Location: Dublin, Ireland
This structure commonly known as the Five Lamps was erected in 1875 courtesy of Lieutenant General Henry Hall C. B. of Merville House, Stillorgan, who served with the British Army and was superintendent of the Ajmer-Merwara region in India for 10 years. Upon his death, his will revealed a monetary bequest to be directed to the installation of two drinking fountains ‘to encourage sobriety’.
It is located at the junction of five streets: Seville Place, Amiens Street, Portland Row, Killarney Street and North Strand Row. Debate exists regarding the reason for 5 lamps, popularly believed to signify the five connecting streets. It is also alleged to symbolize the five battles fought by the British against the anti-colonial revolt in India. There is apparently a Hindu tradition of lighting five lamps or candles for luck.
The drinking fountain is design number 175 registered to George Smith & Co. manufactured by the Sun Foundry in Glasgow. Demi-lune quatrefoil basins which doubled as horse troughs are supported by a square base with chamfered corners. Panels decorated with palmette and acanthus relief flank each basin. Each side of the central column contains a compass cross at the centre of which is a lion mask with a self-closing tap from which water spouted. Originally there were metal cups suspended on chains.
A frieze of laurel wreaths is situated beneath the capital upon which there is a lamp standard with four decorative feet. The pedestal has a bulbous base with bas-relief extending with fluted column and bands to a two tiered acroter, the terminal of which is a candelabrum of 5 glass lanterns with elaborate consoles.
As cast iron is prone to do, it rusted over decades, and at one time was missing a couple of the lamps. It was restored in 1987 as part of the Dublin Millennium. Grime and paint were sandblasted, the lamps were removed for restoration by craftsmen, and 70-watt high pressure sodium lights were installed. Three missing lion heads were recast and the basins were filled in to prevent vandalism. The road signs which were mounted on the structure were removed.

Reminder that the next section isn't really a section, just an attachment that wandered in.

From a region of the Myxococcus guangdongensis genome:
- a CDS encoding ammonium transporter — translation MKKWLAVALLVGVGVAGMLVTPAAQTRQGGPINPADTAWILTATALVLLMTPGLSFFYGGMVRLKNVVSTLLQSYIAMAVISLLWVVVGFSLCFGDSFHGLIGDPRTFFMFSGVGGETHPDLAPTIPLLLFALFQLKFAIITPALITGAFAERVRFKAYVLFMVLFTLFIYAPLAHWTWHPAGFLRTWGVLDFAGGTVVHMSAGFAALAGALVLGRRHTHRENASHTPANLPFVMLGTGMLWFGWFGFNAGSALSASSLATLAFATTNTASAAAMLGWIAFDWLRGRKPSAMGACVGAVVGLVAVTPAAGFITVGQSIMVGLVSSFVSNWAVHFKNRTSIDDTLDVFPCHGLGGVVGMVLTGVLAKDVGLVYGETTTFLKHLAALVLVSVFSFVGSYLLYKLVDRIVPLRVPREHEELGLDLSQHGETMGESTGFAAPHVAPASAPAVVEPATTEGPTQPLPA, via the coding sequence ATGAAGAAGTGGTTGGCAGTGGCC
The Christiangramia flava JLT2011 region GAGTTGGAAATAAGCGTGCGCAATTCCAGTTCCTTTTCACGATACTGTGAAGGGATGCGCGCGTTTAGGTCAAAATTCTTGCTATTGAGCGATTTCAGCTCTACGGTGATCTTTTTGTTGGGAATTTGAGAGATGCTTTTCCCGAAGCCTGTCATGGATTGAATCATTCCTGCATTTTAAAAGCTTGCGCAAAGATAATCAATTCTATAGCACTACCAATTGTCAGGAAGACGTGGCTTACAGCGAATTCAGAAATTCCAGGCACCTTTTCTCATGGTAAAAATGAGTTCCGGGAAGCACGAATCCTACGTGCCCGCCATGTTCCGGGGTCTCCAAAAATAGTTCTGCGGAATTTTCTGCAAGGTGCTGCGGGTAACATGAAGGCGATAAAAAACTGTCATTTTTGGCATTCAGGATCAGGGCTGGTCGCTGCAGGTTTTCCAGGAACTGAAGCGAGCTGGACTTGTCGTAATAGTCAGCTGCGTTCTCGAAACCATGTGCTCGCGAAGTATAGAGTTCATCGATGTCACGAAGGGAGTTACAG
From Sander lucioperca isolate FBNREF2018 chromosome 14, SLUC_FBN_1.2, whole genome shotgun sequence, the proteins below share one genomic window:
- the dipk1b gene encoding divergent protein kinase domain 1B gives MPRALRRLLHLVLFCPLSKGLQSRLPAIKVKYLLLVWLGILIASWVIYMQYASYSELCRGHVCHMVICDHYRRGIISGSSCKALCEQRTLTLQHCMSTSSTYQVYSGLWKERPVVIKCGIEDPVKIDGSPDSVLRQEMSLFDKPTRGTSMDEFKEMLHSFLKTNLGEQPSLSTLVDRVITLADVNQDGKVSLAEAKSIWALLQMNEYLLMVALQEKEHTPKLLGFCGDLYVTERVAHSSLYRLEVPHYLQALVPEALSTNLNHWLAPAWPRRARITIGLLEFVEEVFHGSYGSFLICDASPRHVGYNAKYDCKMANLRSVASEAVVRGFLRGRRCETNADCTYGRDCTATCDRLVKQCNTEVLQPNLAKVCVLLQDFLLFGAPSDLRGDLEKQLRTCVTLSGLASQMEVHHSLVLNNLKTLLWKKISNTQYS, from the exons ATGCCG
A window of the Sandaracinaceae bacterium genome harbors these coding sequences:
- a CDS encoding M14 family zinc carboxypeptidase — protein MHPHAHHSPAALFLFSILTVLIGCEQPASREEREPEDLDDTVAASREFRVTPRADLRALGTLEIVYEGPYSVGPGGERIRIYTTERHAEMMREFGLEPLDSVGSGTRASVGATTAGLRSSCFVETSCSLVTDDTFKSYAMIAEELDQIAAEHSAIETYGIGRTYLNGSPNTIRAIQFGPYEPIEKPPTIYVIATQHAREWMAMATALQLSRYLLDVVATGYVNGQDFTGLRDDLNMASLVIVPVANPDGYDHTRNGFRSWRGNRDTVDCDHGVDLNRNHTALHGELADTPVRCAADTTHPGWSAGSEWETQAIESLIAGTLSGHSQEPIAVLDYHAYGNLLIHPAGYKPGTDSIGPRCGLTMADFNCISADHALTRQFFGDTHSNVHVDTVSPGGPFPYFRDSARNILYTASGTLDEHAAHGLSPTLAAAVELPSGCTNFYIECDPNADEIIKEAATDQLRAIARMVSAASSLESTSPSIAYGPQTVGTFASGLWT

- Acanthus, one of the most common plant forms (deeply cut leaves) to make foliage ornament and decoration
- Acroter, flat base
- Bas-relief, sculpted material that has been raised from the background to create a slight projection from the surface
- Capital, the top of a column that supports the load bearing down on it
- Compass cross, a cross of equal vertical and horizontal lengths, concentric with and overlaying a circle.
- Console, a decorative bracket support element
- Demi-lune, half moon or crescent shape
- Frieze, the horizontal part of a classical moulding just below the cornice, often decorated with carvings
- Mask/Mascaron, a decorative element in the form of a sculpted face or head of a human being or an animal
- Palmette, a decorative motif resembling the fan shaped leaves of a palm tree
- Quatrefoil, a type of decorative framework consisting of a symmetrical shape which forms the overall outline of four partially-overlapping circles of the same diameter
- Terminal, statue or ornament that stands on a pedestal